On view at Marianne Boesky Gallery
507 & 509 West 24th Street, New York, NY
For sales inquiries, please contact Director Savannah Downs:
Marianne Boesky Gallery presents Michaela Yearwood-Dan: Some Future Time Will Think of Us, the London-based artist's second solo exhibition with the gallery. The new paintings, ceramics, works on paper, and site-specific mural and sound installation embody Yearwood-Dan's ongoing investigation of contemporary culture and millennial political concerns, as well as her desire to build spaces of queer community, abundance, and joy.
Yearwood-Dan (b. 1994; London, UK) has developed a singular visual language that draws on a diverse range of influences, including Blackness, queerness, femininity, healing rituals, and carnival culture. Moving freely between painting, drawing, and ceramics, Yearwood-Dan embeds botanical motifs and diaristic meditations within brushy, swirling forms and heavy drips of paint. From the monumental scale of her paintings to the more intimate scale of her ceramics and works on paper, Yearwood-Dan's practice frequently reflects an inviting domesticity. Resisting any singular definition of identity, the artist explores the possibilities of creating spaces-physical, pastoral, metaphorical-that allow for unlimited and unbounded ways of being.
Some Future Time Will Think of Us features new paintings-including a monumental, multipanel painting, the artist's largest to date-alongside works on paper and ceramics in the gallery's 507 W 24th Street space. In the gallery's adjacent space at 509 W 24th Street, Yearwood-Dan will produce an immersive mural and accompanying sound installation. Lush and brightly hued, this work is at once personal and political, exemplifying Yearwood-Dan's distinctive approach to engaging materials and colors for their symbolic associations. The handbuilt ceramic vessels are an unmistakable nod to women's work and domesticity-as women have been the primary producers of ceramic goods throughout history. The pale pinks, brilliant oranges, deep violets, and rich blues employed throughout her work subtly echo colors of the lesbian and bisexual pride flags. Ceramic petals collaged into her paintings make reference to queer history-pansy petals reclaim a common slur for gay men, while green carnations recall the lapel pins popularized by Oscar Wilde and worn to signal queerness in England and the United States in the 19th century.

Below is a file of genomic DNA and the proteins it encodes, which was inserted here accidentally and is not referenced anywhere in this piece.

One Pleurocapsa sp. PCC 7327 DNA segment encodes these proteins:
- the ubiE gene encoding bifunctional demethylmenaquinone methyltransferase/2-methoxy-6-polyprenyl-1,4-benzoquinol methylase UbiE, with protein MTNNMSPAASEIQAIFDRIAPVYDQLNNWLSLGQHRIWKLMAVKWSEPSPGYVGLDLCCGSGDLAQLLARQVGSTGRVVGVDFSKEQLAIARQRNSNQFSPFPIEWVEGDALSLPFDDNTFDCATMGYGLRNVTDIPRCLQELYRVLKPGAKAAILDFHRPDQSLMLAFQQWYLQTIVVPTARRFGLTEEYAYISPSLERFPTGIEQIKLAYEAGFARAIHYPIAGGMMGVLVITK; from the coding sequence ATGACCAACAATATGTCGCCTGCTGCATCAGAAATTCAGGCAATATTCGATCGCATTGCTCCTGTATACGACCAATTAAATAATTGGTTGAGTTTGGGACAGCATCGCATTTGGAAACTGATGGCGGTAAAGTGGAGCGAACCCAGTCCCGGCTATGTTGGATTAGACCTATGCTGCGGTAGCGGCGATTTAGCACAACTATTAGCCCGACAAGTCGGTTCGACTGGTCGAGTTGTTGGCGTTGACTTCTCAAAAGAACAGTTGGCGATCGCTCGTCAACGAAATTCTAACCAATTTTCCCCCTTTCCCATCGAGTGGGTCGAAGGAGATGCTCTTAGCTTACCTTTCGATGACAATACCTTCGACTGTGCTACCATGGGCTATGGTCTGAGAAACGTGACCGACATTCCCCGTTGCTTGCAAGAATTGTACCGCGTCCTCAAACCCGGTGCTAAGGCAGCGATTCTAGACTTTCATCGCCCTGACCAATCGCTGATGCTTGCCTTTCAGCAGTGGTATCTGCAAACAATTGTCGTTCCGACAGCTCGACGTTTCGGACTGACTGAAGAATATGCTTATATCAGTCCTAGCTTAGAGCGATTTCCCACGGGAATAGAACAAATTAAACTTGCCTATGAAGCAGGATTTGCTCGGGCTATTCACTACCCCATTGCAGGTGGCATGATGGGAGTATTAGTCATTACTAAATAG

Language intertwines with botanical motifs throughout Yearwood-Dan's work: abstract habitats teem with painted plant life while live houseplants grow out of wall-mounted ceramics. Within the paintings, she inscribes lines of text-pulled from song lyrics, poetry, or her own diaristic writings. These meditations, appearing at various scales and degrees of legibility, are at once insightful and funny, confident, and questioning. Her words beckon the viewer into a vivid, welcoming world of paradox, play, and contemplation formed within an atmosphere of swirling forms and brilliant hues.
The exhibition takes its title from a poem by Sappho; titled "You may forget but," the fragment is a brief, optimistic stanza:
ABOUT MICHAELA YEARWOOD-DAN
Michaela Yearwood-Dan's work has been shown at the Contemporary Arts Center, Cincinnati, OH; Scottsdale Museum of Contemporary Art, AZ; the Green Family Art Foundation, Dallas, TX; Palazzo Monti, Brescia, Italy; and the Museum of Contemporary African Art, Marrakesh, Morocco, among others. Her work is included in the permanent collections of the Hirshhorn Museum and Sculpture Garden, Washington D.C.; Institute of Contemporary Art Miami, FL; the Crocker Art Museum, Sacramento, CA; the Jorge M. Perez Collection, Miami, FL; and the Columbus Museum of Art and Pizzuti Collection, Columbus, OH. In 2022, she produced her first public mural installation for Queercircle, London, UK. She has participated in a range of fellowships and residencies, including the Palazzo Monti Residency, Brescia, Italy, and Bloomberg New Contemporaries in Partnership with Sarabande: The Lee Alexander McQueen Foundation, London, UK. The artist received her B.A. from the University of Brighton in 2016. Yearwood-Dan lives and works in London.